After judgment was entered, Petitioner, with the assistance of new counsel, filed a direct appeal, see Dkt. No. 14, Exhibit "A, " which resulted in the dismissal of one charge and a reduction in the term of his post-release supervision.

On December 21, 2010, Petitioner filed a pro se application for a writ of error coram nobis in the Appellate Division, arguing that his appellate counsel's representation was deficient because he did not argue that his trial counsel was ineffective for failing to consult with an independent medical expert to counter Dr. Knutson's testimony. See Dkt. No. 14-11, Exhibit "G." On January 28, 2011, the Appellate Division summarily denied Petitioner's motion. See Dkt. No. 14-17, Exhibit "J." On July 12, 2011, the Court of Appeals denied leave to appeal. See Dkt. No. 14-22, Exhibit "N."

On July 15, 2011, Petitioner moved pro se to vacate the judgment of conviction under New York Criminal Procedure Law § 440.10, claiming that his trial counsel's representation was constitutionally deficient in a number of specified ways. See Dkt. No. 14-23, Exhibit "O." Petitioner was allowed to amend his motion to add several other specifications of alleged ineffective assistance of trial counsel. See Dkt. No. 14-25, Exhibit "Q"; Dkt. No. 14-31, Exhibit "W." The trial judge conducted an evidentiary hearing at which Petitioner, represented by a new attorney, and Petitioner's former trial counsel both testified. See Dkt. No. 15. The state court ultimately found that Petitioner failed to sustain any of his claims of ineffective assistance. See Dkt. No. 14-32, Exhibit "X"; Dkt. No. 14-33, Exhibit "Y." On July 16, 2012, the Appellate Division denied Petitioner leave to appeal the trial court's denial of his § 440.10 motion. See Dkt. No. 14-4, Exhibit "CC." Petitioner also filed a motion to renew his § 440.10 motion. See Dkt. No. 14-6, Exhibit "DD, " which the court denied on June 4, 2012, see Dkt. No. 14-10, Exhibit "FF." The Appellate Division denied Petitioner leave to appeal the trial court's denial of his renewal motion on September 4, 2012. See Dkt. No. 14-16, Exhibit "II."

In his pro se habeas petition dated August 3, 2012, Petitioner raised five grounds for relief: (1) his trial attorney provided ineffective assistance, in various specified ways, in connection with the plea bargaining process and at trial; (2) appellate counsel's representation was deficient because he did not argue, on direct appeal, that trial counsel was ineffective in confronting the expert testimony of Dr. Knutson; (3) the jury was improperly selected because it included a juror who concealed his criminal history, touted his experience as a former police officer, and failed to state unequivocally that he would be impartial; (4) the sentence was harsh and excessive; and (5) Petitioner was never notified of his right to testify before the grand jury or move to dismiss the indictment based on the violation of his grand jury rights.

In a very thorough Report-Recommendation and Order, dated September 5, 2013, Magistrate Judge Baxter concluded that none of Petitioner's grounds for relief had merit; and, therefore, he recommended that this Court deny and dismiss the petition.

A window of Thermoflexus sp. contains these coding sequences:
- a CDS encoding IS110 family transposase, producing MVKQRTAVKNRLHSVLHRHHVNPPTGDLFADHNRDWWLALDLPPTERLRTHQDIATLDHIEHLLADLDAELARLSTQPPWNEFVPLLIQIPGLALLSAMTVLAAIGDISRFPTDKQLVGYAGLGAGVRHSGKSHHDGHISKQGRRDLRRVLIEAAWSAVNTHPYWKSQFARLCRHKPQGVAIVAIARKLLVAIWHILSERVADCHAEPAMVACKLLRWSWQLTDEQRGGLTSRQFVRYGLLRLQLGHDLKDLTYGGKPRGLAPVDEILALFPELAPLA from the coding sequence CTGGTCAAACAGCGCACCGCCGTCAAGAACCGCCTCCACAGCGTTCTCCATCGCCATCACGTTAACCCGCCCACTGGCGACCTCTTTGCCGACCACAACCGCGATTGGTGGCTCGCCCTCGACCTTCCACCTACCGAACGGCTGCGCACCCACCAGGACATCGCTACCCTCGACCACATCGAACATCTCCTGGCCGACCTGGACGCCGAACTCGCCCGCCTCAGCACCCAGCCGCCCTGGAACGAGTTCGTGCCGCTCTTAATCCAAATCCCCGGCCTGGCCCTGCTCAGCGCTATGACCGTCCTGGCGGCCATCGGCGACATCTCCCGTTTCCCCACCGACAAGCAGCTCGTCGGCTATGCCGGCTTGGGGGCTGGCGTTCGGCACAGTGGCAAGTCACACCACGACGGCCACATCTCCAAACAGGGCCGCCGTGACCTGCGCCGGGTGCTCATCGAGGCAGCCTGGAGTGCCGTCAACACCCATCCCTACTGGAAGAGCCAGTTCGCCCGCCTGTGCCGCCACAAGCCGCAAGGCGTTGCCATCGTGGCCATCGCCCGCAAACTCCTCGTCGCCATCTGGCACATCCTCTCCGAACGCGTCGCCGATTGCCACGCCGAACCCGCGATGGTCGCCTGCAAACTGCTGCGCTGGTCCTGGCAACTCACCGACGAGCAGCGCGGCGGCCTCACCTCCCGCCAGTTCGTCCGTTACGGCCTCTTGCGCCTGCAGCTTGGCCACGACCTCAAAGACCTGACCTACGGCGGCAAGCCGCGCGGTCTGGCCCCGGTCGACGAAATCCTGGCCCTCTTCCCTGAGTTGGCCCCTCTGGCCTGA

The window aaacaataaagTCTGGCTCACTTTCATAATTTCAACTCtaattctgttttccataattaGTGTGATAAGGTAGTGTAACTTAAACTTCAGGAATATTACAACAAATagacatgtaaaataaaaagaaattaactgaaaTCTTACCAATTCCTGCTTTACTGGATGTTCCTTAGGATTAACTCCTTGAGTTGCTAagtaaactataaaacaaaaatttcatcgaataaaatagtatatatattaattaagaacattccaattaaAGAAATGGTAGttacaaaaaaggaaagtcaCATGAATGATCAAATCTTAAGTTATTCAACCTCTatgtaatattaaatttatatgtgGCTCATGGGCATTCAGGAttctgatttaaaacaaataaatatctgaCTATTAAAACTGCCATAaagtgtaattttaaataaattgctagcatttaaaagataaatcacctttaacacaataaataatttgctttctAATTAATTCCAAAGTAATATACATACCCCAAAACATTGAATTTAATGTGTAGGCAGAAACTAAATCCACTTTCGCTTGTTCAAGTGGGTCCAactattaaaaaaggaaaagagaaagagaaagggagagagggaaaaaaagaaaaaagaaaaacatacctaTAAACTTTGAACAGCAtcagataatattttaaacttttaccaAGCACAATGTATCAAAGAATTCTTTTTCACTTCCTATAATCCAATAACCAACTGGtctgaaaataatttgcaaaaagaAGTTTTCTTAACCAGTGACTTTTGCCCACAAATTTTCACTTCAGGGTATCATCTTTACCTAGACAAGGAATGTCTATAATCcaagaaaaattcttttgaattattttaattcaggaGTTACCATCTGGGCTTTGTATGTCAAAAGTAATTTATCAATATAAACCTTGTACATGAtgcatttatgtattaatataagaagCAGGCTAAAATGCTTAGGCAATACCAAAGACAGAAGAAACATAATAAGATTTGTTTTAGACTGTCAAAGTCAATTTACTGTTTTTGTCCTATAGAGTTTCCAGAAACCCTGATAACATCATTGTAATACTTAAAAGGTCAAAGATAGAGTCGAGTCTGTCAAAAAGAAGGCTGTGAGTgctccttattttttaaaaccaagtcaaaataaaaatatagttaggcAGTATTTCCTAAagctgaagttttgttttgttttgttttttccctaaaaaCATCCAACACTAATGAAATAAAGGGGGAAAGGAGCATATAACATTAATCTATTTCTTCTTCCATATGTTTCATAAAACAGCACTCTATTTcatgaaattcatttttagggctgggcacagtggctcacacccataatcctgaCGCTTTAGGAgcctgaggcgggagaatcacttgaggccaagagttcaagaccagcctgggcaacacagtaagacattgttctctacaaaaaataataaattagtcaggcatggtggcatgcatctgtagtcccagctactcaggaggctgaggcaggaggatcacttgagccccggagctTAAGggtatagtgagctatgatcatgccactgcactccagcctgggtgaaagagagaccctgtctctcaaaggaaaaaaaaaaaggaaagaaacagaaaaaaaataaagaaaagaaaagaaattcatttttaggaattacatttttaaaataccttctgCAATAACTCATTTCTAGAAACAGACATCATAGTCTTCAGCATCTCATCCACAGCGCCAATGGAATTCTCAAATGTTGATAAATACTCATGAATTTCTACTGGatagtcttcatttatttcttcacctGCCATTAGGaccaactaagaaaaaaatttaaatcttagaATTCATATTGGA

Petitioner filed objections to Magistrate Judge Baxter's recommendations on the following grounds: (1) the majority of Magistrate Judge Baxter's conclusions were prejudicial in nature and driven by his discriminatory opinion due to the nature of Petitioner's crime; (2) Magistrate Judge Baxter failed to apply the two prongs of the Strickland test, instead relying on state precedents in the form of preponderance of the evidence; (3) Magistrate Judge Baxter's conclusion that Petitioner made a tactical decision to omit certain claims of ineffective assistance or to recast them as due process claims is prejudicial, biased and purely speculative; (4) Magistrate Judge Baxter failed to consider the evidence supporting Petitioner's claims that the Attorney General excluded in its submissions; and (5) Magistrate Judge Baxter only considered matters that supported Respondent's position with regard to Petitioner's claim that his trial attorney did not communicate formal plea offers to him. See Dkt. No. 26 at 1-3. In addition, Petitioner asserted that he could not get any consideration or reasonable view of the evidence to support his claims because of the nature of his crime. See id. at 3-4. Finally, Petitioner stated that, in his objections, he could not make specific reference to documents and evidence because he did not have his legal work with him at that time. See id. at 4.

Respondent also filed objections to Magistrate Judge Baxter's recommendations, arguing that Magistrate Judge Baxter had improperly relied on Second Circuit authority in contravention of the Supreme Court's statement in Renico v. Lett, 559 U.S. 776, 779 (2010), that in the AEDPA context, district courts should not use circuit court decisions to augment Supreme Court precedent. See Dkt. No. 25 at 1-2. Nonetheless, Respondent asserted that, because Magistrate Judge Baxter had distinguished the Second Circuit cases from this case, the Court should not alter his recommendations. See id. at 5.


A. District court's review of a magistrate judge's recommendations

A district court reviews a magistrate judge's recommendations de novo as to those parts of the report-recommendation to which a party specifically objects. See 28 U.S.C. § 636(b)(1)(C). On the other hand, a court reviews those parts of the report-recommendation to which the parties do not object or to which they offer "only frivolous, conclusive or general objections'" for clear error. Arbor Hill Concerned Citizens Neighborhood Ass'n v. Cnty. of Albany, 281 F.Supp.2d 436, 439 (N.D.N.Y. 2003) (quotation and other citation omitted).